The Cypress Hills, straddling the Saskatchewan/Alberta border, rank among Canada’s top destinations for photography. Here we’ll focus on one of our favourite parts of the hills – the West Block of Cypress Hills Interprovincial Park, which is on the Saskatchewan side, next to the Alberta border. While photo possibilities are almost endless, these are our 5 top photo sites for camera buffs.
1) Conglomerate Cliffs at Sunrise.
One of the easiest places to visit in the West Block, you can drive right up to the conglomerate cliffs. The cliffs consist of smooth, water-worn stones naturally cemented together. Exposed edges have been eroded, leaving steep banks with millions of pebbles looking like they’re encased in concrete. They are worth seeing at any time of day, with the hour or so just before sunset being especially nice when low light saturates the green rolling hills east of Adams Lake. But the undoubted highlight is sunrise, which in mid-summer is well before 5:00 am. In summer, the sun clears the horizon on the lower land north of the hills in the Centre Block, so it shines up at the east-facing conglomerate cliffs, immediately bathing them with a warm glow. The reddish tinge on the cliffs is accentuated by the low saturated light. Throw some storm clouds into the mix, as we had one morning, and the result can be quite spectacular.
2) Hidden Conglomerate Cliffs.
These are a separate set of conglomerates, facing south over the Battle Creek valley. They’re called “hidden” because they are obscured by thick forest and you can’t see them as you drive along the valley road. There’s two options to access the cliffs. One is to hike a portion of the Trans Canada Trail that passes by these formations. The easiest access point is from Battle Creek Road. Just a couple kilometres short of the Alberta border, the trailhead starts immediately across the road from an old log building. It’s a bit of a climb up to the valley rim, but the views are well worth the effort. The second way is to access the cliffs from the top along a very minor road that may or may not be passable. This should only be attempted in dry weather and if you have a vehicle with high clearance. The road is quite bad so the park no longer publicizes this route. However, if you do drive here, there is a sign indicating where to park. The cliffs are only a half kilometre or so walk across level pasture. The best time for photography is early to mid-morning. Don’t rush to get here immediately after sunrise, since the sun needs an hour or more to clear the hills to illuminate the cliffs.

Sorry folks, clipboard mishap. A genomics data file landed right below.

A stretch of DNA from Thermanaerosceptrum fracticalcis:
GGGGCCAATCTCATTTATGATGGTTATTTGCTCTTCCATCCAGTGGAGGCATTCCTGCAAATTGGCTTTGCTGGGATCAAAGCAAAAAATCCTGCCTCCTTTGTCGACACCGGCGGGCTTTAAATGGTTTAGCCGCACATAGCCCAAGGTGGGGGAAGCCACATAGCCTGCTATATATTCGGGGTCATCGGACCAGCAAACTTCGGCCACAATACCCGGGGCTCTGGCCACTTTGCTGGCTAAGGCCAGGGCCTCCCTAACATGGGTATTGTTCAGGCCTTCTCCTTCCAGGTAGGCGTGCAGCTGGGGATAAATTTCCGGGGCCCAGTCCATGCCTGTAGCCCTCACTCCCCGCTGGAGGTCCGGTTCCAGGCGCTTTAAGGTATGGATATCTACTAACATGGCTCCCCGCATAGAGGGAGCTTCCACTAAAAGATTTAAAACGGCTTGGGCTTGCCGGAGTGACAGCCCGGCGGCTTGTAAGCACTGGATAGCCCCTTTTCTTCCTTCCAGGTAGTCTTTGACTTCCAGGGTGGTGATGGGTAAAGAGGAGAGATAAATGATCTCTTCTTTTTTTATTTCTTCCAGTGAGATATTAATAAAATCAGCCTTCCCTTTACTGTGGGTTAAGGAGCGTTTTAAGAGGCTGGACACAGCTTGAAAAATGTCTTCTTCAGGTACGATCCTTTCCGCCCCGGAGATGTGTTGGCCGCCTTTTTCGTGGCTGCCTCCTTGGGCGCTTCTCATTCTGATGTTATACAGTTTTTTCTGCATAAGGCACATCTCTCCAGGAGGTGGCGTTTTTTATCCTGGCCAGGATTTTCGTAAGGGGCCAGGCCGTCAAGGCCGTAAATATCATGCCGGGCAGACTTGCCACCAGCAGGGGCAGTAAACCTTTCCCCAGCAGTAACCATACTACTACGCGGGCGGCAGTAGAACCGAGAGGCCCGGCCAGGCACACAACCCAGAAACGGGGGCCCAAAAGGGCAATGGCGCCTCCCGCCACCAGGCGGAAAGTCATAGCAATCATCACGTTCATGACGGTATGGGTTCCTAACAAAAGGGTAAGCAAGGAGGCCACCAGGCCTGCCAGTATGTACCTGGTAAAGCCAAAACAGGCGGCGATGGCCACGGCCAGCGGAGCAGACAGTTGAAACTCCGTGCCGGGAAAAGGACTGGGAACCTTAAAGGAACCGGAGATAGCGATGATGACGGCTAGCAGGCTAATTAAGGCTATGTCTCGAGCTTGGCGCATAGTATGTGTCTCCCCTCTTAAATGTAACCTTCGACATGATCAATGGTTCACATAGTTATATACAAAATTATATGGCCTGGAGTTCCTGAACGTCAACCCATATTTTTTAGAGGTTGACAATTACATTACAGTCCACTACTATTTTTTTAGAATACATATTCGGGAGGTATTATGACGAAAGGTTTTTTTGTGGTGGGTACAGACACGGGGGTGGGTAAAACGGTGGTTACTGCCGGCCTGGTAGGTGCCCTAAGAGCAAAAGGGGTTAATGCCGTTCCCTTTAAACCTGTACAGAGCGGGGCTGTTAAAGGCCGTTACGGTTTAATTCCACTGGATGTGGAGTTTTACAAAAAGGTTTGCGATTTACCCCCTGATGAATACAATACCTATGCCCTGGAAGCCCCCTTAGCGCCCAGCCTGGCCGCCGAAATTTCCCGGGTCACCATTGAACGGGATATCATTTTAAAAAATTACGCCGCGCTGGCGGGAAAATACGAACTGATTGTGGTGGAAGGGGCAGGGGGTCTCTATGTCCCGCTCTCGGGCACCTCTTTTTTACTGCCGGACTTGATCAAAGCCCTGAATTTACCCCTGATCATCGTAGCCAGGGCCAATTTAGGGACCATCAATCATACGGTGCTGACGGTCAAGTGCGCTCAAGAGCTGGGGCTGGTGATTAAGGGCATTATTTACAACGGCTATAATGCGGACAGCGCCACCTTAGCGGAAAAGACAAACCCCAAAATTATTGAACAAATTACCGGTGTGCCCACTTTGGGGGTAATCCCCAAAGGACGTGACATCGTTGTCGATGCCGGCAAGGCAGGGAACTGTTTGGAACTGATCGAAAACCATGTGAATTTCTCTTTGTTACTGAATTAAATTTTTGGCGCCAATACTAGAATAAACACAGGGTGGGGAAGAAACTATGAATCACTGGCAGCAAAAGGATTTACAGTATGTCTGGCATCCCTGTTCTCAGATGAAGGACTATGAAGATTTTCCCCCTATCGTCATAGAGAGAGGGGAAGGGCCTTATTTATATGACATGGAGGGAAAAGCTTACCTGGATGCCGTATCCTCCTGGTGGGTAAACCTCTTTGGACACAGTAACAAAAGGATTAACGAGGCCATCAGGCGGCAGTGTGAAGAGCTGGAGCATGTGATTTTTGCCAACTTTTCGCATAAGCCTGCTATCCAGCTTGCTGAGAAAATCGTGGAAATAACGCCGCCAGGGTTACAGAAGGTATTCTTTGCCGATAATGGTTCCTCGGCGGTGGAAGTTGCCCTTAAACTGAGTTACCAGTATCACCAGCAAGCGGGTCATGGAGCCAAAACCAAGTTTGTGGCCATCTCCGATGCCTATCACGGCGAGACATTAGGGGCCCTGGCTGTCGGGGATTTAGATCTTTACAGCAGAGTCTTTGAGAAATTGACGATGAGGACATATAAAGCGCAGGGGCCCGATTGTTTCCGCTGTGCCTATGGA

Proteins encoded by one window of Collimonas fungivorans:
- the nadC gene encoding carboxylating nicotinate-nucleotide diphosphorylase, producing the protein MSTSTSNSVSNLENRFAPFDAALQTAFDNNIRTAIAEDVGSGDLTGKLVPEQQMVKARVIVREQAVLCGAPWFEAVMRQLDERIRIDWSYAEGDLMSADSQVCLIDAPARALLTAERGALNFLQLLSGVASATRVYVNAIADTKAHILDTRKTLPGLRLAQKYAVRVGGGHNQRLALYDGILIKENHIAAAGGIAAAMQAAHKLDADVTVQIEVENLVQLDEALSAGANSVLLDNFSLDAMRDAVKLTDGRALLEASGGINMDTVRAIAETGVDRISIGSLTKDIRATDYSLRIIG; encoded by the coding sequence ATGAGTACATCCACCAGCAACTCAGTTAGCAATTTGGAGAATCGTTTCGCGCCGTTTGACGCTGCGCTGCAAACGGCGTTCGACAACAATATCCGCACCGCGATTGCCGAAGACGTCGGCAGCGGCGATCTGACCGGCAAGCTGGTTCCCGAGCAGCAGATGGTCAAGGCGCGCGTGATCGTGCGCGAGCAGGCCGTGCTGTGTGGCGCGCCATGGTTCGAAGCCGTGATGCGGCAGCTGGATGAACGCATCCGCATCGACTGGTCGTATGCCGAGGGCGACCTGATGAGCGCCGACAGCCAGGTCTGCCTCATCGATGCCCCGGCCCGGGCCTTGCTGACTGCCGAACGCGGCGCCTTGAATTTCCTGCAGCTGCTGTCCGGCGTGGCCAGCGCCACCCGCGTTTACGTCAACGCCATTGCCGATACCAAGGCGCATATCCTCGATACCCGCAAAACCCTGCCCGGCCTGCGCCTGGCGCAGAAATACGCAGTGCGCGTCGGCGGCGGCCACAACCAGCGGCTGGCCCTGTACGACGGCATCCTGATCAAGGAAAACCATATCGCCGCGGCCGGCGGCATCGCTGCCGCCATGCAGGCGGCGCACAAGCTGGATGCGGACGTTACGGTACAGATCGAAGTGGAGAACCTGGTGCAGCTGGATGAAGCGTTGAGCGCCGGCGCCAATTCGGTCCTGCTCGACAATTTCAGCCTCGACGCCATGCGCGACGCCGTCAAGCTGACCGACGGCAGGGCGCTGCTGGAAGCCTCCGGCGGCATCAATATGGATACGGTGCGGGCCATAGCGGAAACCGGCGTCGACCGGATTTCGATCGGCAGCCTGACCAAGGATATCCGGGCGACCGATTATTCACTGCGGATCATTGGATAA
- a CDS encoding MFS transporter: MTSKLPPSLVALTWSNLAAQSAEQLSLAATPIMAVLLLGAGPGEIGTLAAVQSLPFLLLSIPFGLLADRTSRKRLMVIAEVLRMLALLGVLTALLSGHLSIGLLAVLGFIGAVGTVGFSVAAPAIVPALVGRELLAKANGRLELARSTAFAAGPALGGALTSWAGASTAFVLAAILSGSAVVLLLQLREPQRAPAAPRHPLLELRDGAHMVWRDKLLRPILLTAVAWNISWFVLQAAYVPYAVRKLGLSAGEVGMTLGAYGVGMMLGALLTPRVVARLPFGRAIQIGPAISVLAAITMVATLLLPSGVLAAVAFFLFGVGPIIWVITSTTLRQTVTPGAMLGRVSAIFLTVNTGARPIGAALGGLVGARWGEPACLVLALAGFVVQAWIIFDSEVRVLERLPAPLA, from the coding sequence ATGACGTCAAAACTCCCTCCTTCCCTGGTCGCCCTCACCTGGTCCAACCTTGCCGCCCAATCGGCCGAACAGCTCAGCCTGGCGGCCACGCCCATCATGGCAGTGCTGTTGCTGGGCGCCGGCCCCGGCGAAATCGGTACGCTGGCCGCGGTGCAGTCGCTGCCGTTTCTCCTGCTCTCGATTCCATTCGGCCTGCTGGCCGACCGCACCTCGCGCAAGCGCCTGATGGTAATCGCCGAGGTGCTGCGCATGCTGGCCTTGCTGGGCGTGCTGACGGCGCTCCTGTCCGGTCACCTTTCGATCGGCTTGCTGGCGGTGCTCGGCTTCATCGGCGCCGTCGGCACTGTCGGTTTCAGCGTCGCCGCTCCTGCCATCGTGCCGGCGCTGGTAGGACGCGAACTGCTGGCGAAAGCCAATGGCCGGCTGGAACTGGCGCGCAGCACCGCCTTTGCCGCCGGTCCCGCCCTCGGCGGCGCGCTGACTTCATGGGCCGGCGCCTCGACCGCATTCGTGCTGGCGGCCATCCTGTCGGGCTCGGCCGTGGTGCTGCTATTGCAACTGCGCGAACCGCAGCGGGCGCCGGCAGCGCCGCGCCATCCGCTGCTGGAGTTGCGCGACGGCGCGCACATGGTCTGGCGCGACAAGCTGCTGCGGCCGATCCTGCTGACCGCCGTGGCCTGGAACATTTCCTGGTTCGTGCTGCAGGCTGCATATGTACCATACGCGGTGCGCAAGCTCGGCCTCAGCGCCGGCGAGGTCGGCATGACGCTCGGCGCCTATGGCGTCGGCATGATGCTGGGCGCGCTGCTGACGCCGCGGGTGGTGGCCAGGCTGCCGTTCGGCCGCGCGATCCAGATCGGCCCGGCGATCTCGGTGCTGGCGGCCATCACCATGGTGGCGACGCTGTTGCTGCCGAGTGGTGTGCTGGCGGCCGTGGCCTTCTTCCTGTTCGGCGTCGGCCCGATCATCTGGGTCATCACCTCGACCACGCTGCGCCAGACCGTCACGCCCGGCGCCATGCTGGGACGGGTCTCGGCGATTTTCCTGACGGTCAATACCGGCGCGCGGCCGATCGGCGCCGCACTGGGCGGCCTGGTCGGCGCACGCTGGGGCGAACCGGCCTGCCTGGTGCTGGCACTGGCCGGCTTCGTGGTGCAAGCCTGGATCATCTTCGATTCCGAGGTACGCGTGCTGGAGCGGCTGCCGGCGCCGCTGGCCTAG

3) Battle Creek Road.
Battle Creek is one of the shorter waterways on the prairies, but definitely one of the prettiest. The narrow creek meanders across the broad valley, bordered by the Cypress Hills’ distinctive and attractive mix of prairie grasslands and forest. In many places the little creek is almost hidden beneath the canopy of spruce trees. The West Block’s two campgrounds are both pleasantly situated beside the creek. Battle Creek Road, the main route through the West Block, parallels the creek most of the way, with several spots to get out to explore. Photo possibilities are many, from the creek itself to the mix of forest and prairie, spectacular wildflower displays, and some of the highest hills in the park. The road continues west into the Alberta side of the interprovincial park.
4) South Benson Road.
A few minor roads branch off from Battle Creek Road and head into the hills and up the valley slopes. Our favourite is South Benson Road, which begins a short distance after driving west from the campgrounds. Very rough and deeply rutted, this road is not for everyone. It should only be attempted in dry weather and if you have a vehicle with high clearance (preferably with four-wheel drive). But the views from the top are breathtaking. If you’re not comfortable with driving, it would be worthwhile walking part way up. Indeed, a portion of the Trans Canada Trail takes you up the road a short distance to access the hills beyond.
5) Fort Walsh.
While this is technically a National Historic Site rather than being part of the interprovincial park, Fort Walsh is immediately next to the West Block, and for all intents and purposes is an integral part of the visitor experience in coming here. For details, see our previous posting.